You know one of my biggest pet peeves?
When people treat Africa like a country and not a continent (this may have something to do with the fact that my husband is African). I’ve visited Egypt and I’ve visited South Africa and let me tell you, they are NOTHING alike.
That being said, there are many similarities between countries in certain regions of Africa, so some of the parenting practices that I talk about today may be generalized to several of Ghana’s surrounding countries.
For those of you who aren’t as familiar with African geography, Ghana is located on the Western coast of Africa, sandwiched in between Cote D’Ivoire and Togo. It’s relatively small, as far as African countries go.
Ghana was inhabited by several European countries and was considered a British colony until 1957, when they gained their independence and became their own country (Source: StudyCountry).
So what does the country of Ghana have to offer us in the way of parenting models?
Family is extended rather than nuclear
In Ghana, “family” does not just refer to one’s immediate family – parents and siblings – but also includes grandparents, aunts, uncles, cousins and more. Extended families tend to live close together and are all deeply involved in each other’s lives.
The responsibility of caring for children is not only that of the parents, but of the entire family. Families rise and fall together, relying on their interdependency to see them through.
The strength of this system lies in the many different contributions different family members can make towards the education and upbringing of a child. For instance, some family members may have extensive knowledge of a particular subject and be able to train the child in that area. Other family members may be better off in the job department, and are able to supply financially for a child’s education.
The idea is that by standing upon the shoulders of those who come before them, the children will be able to combine their strengths and carve out a strong future.
There is a strong influence on respect towards elders, no matter how old you are. Elders may also discipline a child even if they are not that child’s parent, including much older siblings, aunts, uncles, and grandparents.
Cultural proverbs and folk tales
Ghanaian families use traditional proverbs and folk tales to educate their children about morals, history, and their place in society.
While there are many positive aspects to the rich upbringing such an education gives, some would argue that it perpetuates negative social roles and stereotypes – especially towards young girls (Source: The Conversation)
Girls are trained domestically to be good wives and mothers, while boys are equipped to become providers, working outside the home to take care of their family.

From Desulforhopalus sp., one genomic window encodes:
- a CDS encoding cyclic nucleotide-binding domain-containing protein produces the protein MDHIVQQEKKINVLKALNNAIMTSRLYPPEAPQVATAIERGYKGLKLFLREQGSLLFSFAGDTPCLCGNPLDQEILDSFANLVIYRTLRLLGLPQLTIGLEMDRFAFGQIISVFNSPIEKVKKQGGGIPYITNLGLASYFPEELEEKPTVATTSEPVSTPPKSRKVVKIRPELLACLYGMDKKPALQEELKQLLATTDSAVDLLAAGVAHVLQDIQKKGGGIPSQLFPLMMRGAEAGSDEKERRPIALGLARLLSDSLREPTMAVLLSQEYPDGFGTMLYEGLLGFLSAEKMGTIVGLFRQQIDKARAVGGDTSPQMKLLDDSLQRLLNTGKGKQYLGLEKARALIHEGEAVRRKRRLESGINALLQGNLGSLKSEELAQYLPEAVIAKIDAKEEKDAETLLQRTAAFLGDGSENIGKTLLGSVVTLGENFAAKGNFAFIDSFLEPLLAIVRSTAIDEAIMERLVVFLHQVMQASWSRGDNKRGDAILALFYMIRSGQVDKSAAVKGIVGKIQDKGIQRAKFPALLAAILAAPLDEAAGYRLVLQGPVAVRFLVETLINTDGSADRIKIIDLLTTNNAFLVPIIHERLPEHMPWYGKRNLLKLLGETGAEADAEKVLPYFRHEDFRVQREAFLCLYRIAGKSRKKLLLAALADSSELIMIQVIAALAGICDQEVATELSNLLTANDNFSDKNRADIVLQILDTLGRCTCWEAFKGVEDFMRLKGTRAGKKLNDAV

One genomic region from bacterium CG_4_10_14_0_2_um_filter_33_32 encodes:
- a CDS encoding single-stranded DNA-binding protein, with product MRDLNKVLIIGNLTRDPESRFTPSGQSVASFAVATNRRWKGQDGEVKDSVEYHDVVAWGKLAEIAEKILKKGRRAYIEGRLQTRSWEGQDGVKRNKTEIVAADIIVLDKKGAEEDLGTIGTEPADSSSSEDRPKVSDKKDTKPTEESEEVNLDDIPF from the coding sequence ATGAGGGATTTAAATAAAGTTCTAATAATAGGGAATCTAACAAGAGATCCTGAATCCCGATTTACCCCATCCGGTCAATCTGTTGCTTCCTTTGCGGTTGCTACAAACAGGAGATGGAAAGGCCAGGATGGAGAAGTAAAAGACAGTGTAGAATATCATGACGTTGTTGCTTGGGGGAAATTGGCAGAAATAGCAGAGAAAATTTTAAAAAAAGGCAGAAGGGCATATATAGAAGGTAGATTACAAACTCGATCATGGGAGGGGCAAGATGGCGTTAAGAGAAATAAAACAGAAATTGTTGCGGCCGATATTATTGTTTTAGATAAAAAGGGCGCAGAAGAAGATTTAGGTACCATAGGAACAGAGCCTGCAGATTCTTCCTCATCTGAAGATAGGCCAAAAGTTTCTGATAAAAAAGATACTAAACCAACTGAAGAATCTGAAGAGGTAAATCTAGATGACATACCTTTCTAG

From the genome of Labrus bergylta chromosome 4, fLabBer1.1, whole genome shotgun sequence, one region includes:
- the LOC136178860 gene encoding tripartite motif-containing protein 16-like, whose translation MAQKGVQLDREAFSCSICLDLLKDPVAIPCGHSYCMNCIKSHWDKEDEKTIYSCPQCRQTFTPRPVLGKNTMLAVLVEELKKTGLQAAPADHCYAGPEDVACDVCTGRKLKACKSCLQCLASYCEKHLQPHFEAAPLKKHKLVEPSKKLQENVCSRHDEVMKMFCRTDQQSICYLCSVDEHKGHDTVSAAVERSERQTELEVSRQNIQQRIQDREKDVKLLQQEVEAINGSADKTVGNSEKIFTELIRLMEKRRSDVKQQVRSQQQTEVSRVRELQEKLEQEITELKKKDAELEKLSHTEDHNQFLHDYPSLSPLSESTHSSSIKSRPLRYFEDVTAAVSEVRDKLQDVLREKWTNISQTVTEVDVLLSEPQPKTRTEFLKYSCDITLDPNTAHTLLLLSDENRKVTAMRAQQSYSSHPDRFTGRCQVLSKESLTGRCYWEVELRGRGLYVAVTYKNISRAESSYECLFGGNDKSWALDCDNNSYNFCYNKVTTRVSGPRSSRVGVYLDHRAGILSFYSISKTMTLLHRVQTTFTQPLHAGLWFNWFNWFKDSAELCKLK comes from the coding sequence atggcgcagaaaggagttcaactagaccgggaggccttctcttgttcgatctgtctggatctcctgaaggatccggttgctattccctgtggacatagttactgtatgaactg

Physical discipline is normal
(Source: University of Sheffield)
No Spank activists would have a field day in Ghana, where the use of physical punishment as a form of discipline is definitely the norm. Parents, older relatives or close family friends, and schools all use caning and other methods to train obedience in children.
What’s interesting to note is that most children in Ghana did not see physical discipline as a negative thing. Rather, they deemed it a necessary part of becoming a responsible member of society.
Both adults and children were adamant that physical discipline should be a last resort rather than an immediate response to bad behavior, and were very critical of child abuse. However, controlled use of physical discipline methods is viewed positively.
Breastfeeding is fairly common
According to Ghana’s ministry of health, the rate of exclusive breastfeeding countrywide is between 63-64%, which is in the mid to high range for Sub-Saharan Africa (Source: International Breastfeeding Journal). Some cultural practices include giving infants water and other liquids and foods in addition to breastmilk, so convincing some Ghanaian mothers to exclusively breastfeed has been met with difficulty, especially due to the influence of older family members.
Studies also found that women were more likely to exclusively breastfeed if they gave birth in a government health facility (where breastfeeding is promoted) and if their child was of average size.
Naming a child is serious business
In Ghana, parents do not just name their children in a whim. Children are usually given multiple names, each with staunch meaning behind it. Names are based on the date of birth, the birth order, significant events, Christian faith, and family and friends (Source: My Ghana Roots)
The child is officially named at their “outdooring ceremony” in which an infant is presented to the community and welcomed into the world. Specific traditions related to the outdooring ceremony vary from tribe to tribe, but typically involve symbolic life lessons for the newborn as well as the name revelation and general well-wishes.
Responsibility provides value
(Source: Norwegian Centre for Child Research)
Ghanaian children fulfill many household duties including cooking, cleaning, and taking care of younger siblings. Children in more impoverished families may find work outside of the home to help contribute financially as well.
In contrast to Western culture, where children focus on school and play until they reach young adulthood, Ghanaian culture places and emphasis on responsibility from a young age. Children find value in their contributions to the household, and families encourage their children to be hardworking and dutiful.
Ghana is a collectivist culture, which places value on the role of a person in society. Children are groomed to find their place in society based on their provisions towards the community.